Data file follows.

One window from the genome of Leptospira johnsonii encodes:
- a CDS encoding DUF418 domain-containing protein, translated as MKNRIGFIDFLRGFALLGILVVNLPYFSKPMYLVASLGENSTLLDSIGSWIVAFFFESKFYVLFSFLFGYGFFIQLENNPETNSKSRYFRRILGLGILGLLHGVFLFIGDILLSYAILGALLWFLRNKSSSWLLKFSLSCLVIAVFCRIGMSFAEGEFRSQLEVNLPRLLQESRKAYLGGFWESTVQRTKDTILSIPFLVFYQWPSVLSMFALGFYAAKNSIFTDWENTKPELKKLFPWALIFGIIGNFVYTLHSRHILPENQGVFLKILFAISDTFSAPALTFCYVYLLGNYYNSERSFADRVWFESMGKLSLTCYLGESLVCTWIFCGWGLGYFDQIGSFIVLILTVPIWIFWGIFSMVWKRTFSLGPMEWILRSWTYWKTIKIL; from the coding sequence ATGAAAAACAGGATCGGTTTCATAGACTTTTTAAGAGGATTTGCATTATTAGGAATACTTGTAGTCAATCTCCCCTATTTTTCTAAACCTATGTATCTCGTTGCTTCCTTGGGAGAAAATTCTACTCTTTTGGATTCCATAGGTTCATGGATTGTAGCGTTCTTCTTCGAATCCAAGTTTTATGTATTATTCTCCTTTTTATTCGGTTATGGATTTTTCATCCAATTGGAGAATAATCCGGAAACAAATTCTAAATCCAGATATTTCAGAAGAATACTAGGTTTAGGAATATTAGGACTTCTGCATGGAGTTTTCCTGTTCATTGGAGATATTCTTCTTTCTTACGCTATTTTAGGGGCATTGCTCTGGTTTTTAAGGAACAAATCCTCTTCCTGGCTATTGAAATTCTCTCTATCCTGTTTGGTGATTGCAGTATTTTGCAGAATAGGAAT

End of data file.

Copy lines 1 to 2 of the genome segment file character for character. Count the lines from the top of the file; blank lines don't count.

One window from the genome of Leptospira johnsonii encodes:
- a CDS encoding DUF418 domain-containing protein, translated as MKNRIGFIDFLRGFALLGILVVNLPYFSKPMYLVASLGENSTLLDSIGSWIVAFFFESKFYVLFSFLFGYGFFIQLENNPETNSKSRYFRRILGLGILGLLHGVFLFIGDILLSYAILGALLWFLRNKSSSWLLKFSLSCLVIAVFCRIGMSFAEGEFRSQLEVNLPRLLQESRKAYLGGFWESTVQRTKDTILSIPFLVFYQWPSVLSMFALGFYAAKNSIFTDWENTKPELKKLFPWALIFGIIGNFVYTLHSRHILPENQGVFLKILFAISDTFSAPALTFCYVYLLGNYYNSERSFADRVWFESMGKLSLTCYLGESLVCTWIFCGWGLGYFDQIGSFIVLILTVPIWIFWGIFSMVWKRTFSLGPMEWILRSWTYWKTIKIL; from the coding sequence ATGAAAAACAGGATCGGTTTCATAGACTTTTTAAGAGGATTTGCATTATTAGGAATACTTGTAGTCAATCTCCCCTATTTTTCTAAACCTATGTATCTCGTTGCTTCCTTGGGAGAAAATTCTACTCTTTTGGATTCCATAGGTTCATGGATTGTAGCGTTCTTCTTCGAATCCAAGTTTTATGTATTATTCTCCTTTTTATTCGGTTATGGATTTTTCATCCAATTGGAGAATAATCCGGAAACAAATTCTAAATCCAGATATTTCAGAAGAATACTAGGTTTAGGAATATTAGGACTTCTGCATGGAGTTTTCCTGTTCATTGGAGATATTCTTCTTTCTTACGCTATTTTAGGGGCATTGCTCTGGTTTTTAAGGAACAAATCCTCTTCCTGGCTATTGAAATTCTCTCTATCCTGTTTGGTGATTGCAGTATTTTGCAGAATAGGAAT